Wednesday, October 29, 2003 - 8:20 AM

An Evaluation of a Collagen-Based Nerual Conduit Xenograft

Anureet K. Bajaj, MD, David Creamer, BA, Allen Gabriel, MD, and Subhas Gupta, MD, PhD.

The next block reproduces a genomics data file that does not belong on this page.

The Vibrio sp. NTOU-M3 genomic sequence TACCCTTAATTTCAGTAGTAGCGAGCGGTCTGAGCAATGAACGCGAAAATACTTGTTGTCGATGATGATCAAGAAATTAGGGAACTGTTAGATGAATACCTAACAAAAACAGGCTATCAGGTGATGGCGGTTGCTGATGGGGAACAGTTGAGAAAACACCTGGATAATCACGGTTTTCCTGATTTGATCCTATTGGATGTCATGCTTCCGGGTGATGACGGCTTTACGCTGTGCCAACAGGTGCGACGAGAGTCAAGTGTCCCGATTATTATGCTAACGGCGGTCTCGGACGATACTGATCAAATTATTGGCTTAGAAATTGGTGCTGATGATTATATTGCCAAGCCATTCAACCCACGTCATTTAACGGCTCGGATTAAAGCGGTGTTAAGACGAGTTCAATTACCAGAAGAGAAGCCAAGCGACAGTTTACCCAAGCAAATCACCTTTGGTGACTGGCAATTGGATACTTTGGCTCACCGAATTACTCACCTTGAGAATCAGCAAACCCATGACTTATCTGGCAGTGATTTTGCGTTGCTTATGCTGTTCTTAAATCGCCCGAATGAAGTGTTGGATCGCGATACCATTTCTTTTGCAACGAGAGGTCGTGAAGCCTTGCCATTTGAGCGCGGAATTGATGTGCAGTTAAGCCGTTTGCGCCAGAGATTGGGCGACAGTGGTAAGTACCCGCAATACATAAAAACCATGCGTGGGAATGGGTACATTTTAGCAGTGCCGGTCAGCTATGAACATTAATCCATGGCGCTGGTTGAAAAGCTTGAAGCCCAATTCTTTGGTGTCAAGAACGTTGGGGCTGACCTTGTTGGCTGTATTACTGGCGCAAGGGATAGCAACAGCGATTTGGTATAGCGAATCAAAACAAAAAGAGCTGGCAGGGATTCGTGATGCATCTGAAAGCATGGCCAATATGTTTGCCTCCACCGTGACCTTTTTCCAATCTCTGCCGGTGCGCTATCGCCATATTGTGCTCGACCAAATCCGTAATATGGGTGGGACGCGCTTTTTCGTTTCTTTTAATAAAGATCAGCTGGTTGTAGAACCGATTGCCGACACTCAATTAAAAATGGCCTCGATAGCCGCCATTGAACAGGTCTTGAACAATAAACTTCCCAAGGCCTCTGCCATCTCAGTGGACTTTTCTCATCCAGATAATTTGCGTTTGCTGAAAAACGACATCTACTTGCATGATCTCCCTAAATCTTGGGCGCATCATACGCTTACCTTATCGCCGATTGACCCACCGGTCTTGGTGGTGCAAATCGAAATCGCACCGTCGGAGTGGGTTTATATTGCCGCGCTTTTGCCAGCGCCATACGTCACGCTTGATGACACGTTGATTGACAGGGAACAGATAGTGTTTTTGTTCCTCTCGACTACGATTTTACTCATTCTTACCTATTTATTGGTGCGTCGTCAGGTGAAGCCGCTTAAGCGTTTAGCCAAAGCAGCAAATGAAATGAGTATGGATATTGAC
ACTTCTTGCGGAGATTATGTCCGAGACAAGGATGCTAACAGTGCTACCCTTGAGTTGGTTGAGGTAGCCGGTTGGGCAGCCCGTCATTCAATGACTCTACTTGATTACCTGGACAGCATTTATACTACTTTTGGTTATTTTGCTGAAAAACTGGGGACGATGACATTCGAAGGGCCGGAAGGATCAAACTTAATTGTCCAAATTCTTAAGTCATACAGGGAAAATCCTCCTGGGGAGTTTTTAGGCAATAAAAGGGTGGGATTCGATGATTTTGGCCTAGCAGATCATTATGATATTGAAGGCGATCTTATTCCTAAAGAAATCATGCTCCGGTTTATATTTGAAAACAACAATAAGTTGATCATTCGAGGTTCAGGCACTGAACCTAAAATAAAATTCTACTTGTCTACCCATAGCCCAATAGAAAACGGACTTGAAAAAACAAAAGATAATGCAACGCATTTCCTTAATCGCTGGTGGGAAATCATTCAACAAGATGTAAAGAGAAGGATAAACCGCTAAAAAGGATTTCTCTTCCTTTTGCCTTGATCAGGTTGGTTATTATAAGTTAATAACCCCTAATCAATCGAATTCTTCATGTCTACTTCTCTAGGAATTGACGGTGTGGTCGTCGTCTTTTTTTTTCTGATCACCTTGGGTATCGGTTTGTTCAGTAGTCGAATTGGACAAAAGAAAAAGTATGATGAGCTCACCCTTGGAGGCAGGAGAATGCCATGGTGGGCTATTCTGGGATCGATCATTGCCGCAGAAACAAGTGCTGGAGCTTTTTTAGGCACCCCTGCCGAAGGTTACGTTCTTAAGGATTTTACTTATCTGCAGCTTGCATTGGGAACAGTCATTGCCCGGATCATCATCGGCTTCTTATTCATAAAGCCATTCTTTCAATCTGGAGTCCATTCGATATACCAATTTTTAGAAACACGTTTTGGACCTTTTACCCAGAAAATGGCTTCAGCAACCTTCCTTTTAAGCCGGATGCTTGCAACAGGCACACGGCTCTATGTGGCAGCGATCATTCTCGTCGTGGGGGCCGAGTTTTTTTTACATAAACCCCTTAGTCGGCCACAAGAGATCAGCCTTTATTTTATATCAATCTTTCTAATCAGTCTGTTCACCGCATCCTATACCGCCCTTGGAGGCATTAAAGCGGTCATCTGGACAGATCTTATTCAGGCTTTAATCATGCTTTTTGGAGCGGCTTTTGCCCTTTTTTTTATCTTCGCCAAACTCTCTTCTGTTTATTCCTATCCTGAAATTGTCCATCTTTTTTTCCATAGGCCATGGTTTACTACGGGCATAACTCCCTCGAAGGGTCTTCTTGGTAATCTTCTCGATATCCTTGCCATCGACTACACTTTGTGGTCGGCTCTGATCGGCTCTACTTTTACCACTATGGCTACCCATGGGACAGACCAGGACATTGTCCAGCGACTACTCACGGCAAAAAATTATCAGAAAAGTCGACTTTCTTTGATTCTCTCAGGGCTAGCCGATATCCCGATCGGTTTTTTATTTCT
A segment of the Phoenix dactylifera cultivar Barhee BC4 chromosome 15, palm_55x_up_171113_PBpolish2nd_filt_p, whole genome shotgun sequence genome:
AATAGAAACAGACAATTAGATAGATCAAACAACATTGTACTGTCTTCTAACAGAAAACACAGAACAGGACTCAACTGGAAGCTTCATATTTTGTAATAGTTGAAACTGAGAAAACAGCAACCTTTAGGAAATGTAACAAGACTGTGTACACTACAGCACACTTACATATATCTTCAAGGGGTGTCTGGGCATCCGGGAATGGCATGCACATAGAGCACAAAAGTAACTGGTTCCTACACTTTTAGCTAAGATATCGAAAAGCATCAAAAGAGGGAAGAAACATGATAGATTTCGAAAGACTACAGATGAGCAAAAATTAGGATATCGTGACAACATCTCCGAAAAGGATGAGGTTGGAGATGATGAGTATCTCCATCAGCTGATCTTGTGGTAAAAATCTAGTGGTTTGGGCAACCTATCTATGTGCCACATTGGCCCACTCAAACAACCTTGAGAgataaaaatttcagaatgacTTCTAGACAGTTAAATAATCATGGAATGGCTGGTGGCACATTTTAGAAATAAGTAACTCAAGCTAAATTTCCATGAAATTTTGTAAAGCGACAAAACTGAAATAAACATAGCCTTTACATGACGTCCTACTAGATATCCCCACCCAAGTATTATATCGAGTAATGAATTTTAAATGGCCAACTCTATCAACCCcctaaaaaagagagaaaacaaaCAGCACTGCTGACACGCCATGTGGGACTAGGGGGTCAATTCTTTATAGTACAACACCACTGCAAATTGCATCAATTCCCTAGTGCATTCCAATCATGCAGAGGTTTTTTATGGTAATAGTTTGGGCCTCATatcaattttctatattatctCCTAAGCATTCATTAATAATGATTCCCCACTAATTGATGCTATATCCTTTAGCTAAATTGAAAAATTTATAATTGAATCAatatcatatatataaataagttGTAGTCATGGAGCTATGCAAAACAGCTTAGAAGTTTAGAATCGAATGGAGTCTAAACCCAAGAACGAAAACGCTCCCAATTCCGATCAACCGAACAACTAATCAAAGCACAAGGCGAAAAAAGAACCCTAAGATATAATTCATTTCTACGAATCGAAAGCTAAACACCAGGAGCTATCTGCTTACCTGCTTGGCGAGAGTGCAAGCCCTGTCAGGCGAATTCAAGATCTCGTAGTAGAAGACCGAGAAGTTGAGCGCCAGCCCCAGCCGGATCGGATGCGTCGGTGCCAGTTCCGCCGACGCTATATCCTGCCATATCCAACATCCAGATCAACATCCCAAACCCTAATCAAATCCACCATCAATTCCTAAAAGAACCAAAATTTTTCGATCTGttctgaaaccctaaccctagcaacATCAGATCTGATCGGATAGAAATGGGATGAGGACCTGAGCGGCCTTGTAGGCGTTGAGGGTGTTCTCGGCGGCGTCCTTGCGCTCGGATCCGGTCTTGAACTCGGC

Introduction: The standard approach to primary nerve repair has been an end-to-end suture technique. Larger nerve gaps, neuromas, and delayed injury presentations may require nerve grafting techniques, including nerve conduits to perform a tension-free repair. A nerve conduit provides the framework for the regenerating axons, and, ideally, would dissolve with a minimum of scar tissue rendering a second operation unnecessary. Recent work has shown the efficacy of polyglycolic acid nerve conduits for nerve repairs with gaps of 4 cm or less in digital nerves. Other autogenous or alloplastic materials have been evaluated as conduits and have demonstrated inconsistent and sometimes unacceptable results. A biologic conduit consisting of bovine-derived collagen in an acellular matrix has been developed and evaluated in a simian model showing efficacy equal to that of direct suture repair. However, its use in humans has not been well described. The purpose of this study is to show the efficacy of the collagen xenograft nerve guide in humans for the repair of traumatic nerve injuries of the upper extremity. Materials and Methods: Since January 2002, we have exclusively used the collagen xenograft nerve guide to repair traumatic upper extremity nerve gaps from 1 to 3 cm at our institution. These patients are being evaluated for sensory and motor recovery using two-point discrimination, Semmes-Weinstein monofilament testing, and EMG/NCS analysis at 3-, 6-, and 12-month intervals. Also, they were assessed for complications including bleeding, infection, painful scar, extrusion, delayed wound healing, allergic reaction, hypersensitivity, and evidence of nerve compression. Results: Eighteen nerves (twelve patients), with nerve diameters ranging from 2.0-7.0 mm, were repaired using the collagen xenograft nerve guide. The mean nerve gap was 2.54 cm (SD 0.36mm). No extrusions, allergic reactions, or other conduit-related complications were reported. Electrical and sensory testing data demonstrating rates of re-growth will be presented. Conclusion: The collagen xenograft nerve guide is a viable alternative to nerve grafting for nerve repairs with nerve gaps from 1 to 3 cm.